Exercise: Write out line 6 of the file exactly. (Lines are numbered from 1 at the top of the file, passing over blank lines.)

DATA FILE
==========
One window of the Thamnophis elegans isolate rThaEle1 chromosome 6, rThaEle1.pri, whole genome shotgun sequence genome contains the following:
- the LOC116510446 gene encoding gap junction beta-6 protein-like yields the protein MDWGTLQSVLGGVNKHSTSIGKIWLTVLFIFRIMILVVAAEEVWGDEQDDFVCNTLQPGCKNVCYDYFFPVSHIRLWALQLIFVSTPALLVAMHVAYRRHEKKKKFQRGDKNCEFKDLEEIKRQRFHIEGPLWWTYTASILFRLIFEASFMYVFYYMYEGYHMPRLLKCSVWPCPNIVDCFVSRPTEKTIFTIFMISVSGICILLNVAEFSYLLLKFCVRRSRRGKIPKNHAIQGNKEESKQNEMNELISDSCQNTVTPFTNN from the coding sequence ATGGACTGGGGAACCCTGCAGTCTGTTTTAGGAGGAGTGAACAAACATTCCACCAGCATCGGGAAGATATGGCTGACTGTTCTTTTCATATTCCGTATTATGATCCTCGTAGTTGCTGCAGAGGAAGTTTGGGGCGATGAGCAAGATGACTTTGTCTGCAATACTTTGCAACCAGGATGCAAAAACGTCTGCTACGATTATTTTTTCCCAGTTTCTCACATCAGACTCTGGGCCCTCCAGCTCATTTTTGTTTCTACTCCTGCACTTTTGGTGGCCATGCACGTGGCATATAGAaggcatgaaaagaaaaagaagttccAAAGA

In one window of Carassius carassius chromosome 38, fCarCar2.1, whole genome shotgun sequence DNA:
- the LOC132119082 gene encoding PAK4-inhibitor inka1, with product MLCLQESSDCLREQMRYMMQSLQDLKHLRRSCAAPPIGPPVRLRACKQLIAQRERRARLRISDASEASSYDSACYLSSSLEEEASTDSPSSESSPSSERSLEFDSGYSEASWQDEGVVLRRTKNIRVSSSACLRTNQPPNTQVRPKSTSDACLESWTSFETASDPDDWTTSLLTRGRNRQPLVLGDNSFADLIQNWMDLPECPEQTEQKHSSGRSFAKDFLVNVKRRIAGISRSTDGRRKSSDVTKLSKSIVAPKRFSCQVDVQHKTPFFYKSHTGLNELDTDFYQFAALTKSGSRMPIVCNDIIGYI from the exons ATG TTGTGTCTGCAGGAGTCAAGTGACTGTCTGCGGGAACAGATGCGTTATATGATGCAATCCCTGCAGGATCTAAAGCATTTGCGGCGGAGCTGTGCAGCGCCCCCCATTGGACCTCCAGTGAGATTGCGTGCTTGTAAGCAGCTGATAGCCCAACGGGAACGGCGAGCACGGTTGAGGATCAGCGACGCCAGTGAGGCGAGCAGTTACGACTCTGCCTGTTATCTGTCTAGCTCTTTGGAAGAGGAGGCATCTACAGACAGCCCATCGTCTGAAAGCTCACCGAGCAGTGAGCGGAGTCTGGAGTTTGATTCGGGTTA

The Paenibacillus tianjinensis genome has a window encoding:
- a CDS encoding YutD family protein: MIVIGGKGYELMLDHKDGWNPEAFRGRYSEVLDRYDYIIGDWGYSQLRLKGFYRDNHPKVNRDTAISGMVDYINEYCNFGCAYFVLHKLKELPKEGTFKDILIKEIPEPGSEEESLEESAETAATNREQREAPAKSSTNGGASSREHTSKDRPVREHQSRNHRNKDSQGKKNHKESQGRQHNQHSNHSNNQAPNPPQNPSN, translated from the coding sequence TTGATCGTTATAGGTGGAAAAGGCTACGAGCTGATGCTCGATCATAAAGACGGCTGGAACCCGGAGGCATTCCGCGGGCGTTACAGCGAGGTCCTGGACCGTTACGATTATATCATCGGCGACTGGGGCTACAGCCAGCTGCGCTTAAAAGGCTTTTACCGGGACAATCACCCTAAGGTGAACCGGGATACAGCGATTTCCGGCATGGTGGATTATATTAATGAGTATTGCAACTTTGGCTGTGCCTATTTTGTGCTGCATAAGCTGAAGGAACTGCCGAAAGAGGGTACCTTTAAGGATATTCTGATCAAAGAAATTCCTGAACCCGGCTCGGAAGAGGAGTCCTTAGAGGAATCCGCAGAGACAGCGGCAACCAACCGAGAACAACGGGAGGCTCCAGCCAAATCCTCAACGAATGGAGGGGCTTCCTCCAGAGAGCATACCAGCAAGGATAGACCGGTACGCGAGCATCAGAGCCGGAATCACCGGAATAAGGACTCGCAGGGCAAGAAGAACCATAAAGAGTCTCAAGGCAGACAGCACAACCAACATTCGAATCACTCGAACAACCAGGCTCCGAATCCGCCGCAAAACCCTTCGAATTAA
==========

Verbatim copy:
- a CDS encoding YutD family protein: MIVIGGKGYELMLDHKDGWNPEAFRGRYSEVLDRYDYIIGDWGYSQLRLKGFYRDNHPKVNRDTAISGMVDYINEYCNFGCAYFVLHKLKELPKEGTFKDILIKEIPEPGSEEESLEESAETAATNREQREAPAKSSTNGGASSREHTSKDRPVREHQSRNHRNKDSQGKKNHKESQGRQHNQHSNHSNNQAPNPPQNPSN, translated from the coding sequence TTGATCGTTATAGGTGGAAAAGGCTACGAGCTGATGCTCGATCATAAAGACGGCTGGAACCCGGAGGCATTCCGCGGGCGTTACAGCGAGGTCCTGGACCGTTACGATTATATCATCGGCGACTGGGGCTACAGCCAGCTGCGCTTAAAAGGCTTTTACCGGGACAATCACCCTAAGGTGAACCGGGATACAGCGATTTCCGGCATGGTGGATTATATTAATGAGTATTGCAACTTTGGCTGTGCCTATTTTGTGCTGCATAAGCTGAAGGAACTGCCGAAAGAGGGTACCTTTAAGGATATTCTGATCAAAGAAATTCCTGAACCCGGCTCGGAAGAGGAGTCCTTAGAGGAATCCGCAGAGACAGCGGCAACCAACCGAGAACAACGGGAGGCTCCAGCCAAATCCTCAACGAATGGAGGGGCTTCCTCCAGAGAGCATACCAGCAAGGATAGACCGGTACGCGAGCATCAGAGCCGGAATCACCGGAATAAGGACTCGCAGGGCAAGAAGAACCATAAAGAGTCTCAAGGCAGACAGCACAACCAACATTCGAATCACTCGAACAACCAGGCTCCGAATCCGCCGCAAAACCCTTCGAATTAA